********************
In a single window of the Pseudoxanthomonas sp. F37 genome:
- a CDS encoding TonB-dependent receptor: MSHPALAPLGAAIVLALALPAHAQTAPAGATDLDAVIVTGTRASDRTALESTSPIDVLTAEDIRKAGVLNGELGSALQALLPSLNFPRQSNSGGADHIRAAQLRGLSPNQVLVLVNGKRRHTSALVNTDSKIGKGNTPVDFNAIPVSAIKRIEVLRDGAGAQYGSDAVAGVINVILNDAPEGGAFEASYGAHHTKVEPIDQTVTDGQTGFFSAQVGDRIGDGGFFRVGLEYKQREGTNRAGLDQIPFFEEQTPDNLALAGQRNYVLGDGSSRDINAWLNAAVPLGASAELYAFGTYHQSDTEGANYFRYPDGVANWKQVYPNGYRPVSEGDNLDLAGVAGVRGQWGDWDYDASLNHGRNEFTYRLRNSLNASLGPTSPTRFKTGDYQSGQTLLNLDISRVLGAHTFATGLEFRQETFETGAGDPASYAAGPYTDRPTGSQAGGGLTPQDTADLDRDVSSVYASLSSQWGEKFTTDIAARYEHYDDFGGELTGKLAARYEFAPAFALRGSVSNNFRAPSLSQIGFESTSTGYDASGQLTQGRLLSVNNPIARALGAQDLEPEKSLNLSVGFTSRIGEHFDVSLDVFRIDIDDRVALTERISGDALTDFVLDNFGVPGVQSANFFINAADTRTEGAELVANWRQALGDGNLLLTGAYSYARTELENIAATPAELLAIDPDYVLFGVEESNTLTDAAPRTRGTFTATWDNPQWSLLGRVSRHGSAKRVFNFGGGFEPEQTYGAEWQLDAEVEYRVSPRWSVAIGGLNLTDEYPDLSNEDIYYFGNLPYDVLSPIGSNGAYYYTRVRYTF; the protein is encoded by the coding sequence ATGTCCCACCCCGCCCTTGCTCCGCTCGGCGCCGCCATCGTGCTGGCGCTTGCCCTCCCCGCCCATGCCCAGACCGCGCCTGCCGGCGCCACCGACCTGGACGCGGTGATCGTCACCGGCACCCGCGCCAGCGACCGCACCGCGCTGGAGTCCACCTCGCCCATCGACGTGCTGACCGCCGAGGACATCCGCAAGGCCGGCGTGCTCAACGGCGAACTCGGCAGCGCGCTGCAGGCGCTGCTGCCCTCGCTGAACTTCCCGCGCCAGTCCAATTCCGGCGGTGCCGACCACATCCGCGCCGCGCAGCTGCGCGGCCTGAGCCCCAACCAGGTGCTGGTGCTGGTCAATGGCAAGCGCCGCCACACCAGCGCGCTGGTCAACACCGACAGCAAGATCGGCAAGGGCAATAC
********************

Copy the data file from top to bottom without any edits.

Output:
In a single window of the Pseudoxanthomonas sp. F37 genome:
- a CDS encoding TonB-dependent receptor: MSHPALAPLGAAIVLALALPAHAQTAPAGATDLDAVIVTGTRASDRTALESTSPIDVLTAEDIRKAGVLNGELGSALQALLPSLNFPRQSNSGGADHIRAAQLRGLSPNQVLVLVNGKRRHTSALVNTDSKIGKGNTPVDFNAIPVSAIKRIEVLRDGAGAQYGSDAVAGVINVILNDAPEGGAFEASYGAHHTKVEPIDQTVTDGQTGFFSAQVGDRIGDGGFFRVGLEYKQREGTNRAGLDQIPFFEEQTPDNLALAGQRNYVLGDGSSRDINAWLNAAVPLGASAELYAFGTYHQSDTEGANYFRYPDGVANWKQVYPNGYRPVSEGDNLDLAGVAGVRGQWGDWDYDASLNHGRNEFTYRLRNSLNASLGPTSPTRFKTGDYQSGQTLLNLDISRVLGAHTFATGLEFRQETFETGAGDPASYAAGPYTDRPTGSQAGGGLTPQDTADLDRDVSSVYASLSSQWGEKFTTDIAARYEHYDDFGGELTGKLAARYEFAPAFALRGSVSNNFRAPSLSQIGFESTSTGYDASGQLTQGRLLSVNNPIARALGAQDLEPEKSLNLSVGFTSRIGEHFDVSLDVFRIDIDDRVALTERISGDALTDFVLDNFGVPGVQSANFFINAADTRTEGAELVANWRQALGDGNLLLTGAYSYARTELENIAATPAELLAIDPDYVLFGVEESNTLTDAAPRTRGTFTATWDNPQWSLLGRVSRHGSAKRVFNFGGGFEPEQTYGAEWQLDAEVEYRVSPRWSVAIGGLNLTDEYPDLSNEDIYYFGNLPYDVLSPIGSNGAYYYTRVRYTF; the protein is encoded by the coding sequence ATGTCCCACCCCGCCCTTGCTCCGCTCGGCGCCGCCATCGTGCTGGCGCTTGCCCTCCCCGCCCATGCCCAGACCGCGCCTGCCGGCGCCACCGACCTGGACGCGGTGATCGTCACCGGCACCCGCGCCAGCGACCGCACCGCGCTGGAGTCCACCTCGCCCATCGACGTGCTGACCGCCGAGGACATCCGCAAGGCCGGCGTGCTCAACGGCGAACTCGGCAGCGCGCTGCAGGCGCTGCTGCCCTCGCTGAACTTCCCGCGCCAGTCCAATTCCGGCGGTGCCGACCACATCCGCGCCGCGCAGCTGCGCGGCCTGAGCCCCAACCAGGTGCTGGTGCTGGTCAATGGCAAGCGCCGCCACACCAGCGCGCTGGTCAACACCGACAGCAAGATCGGCAAGGGCAATAC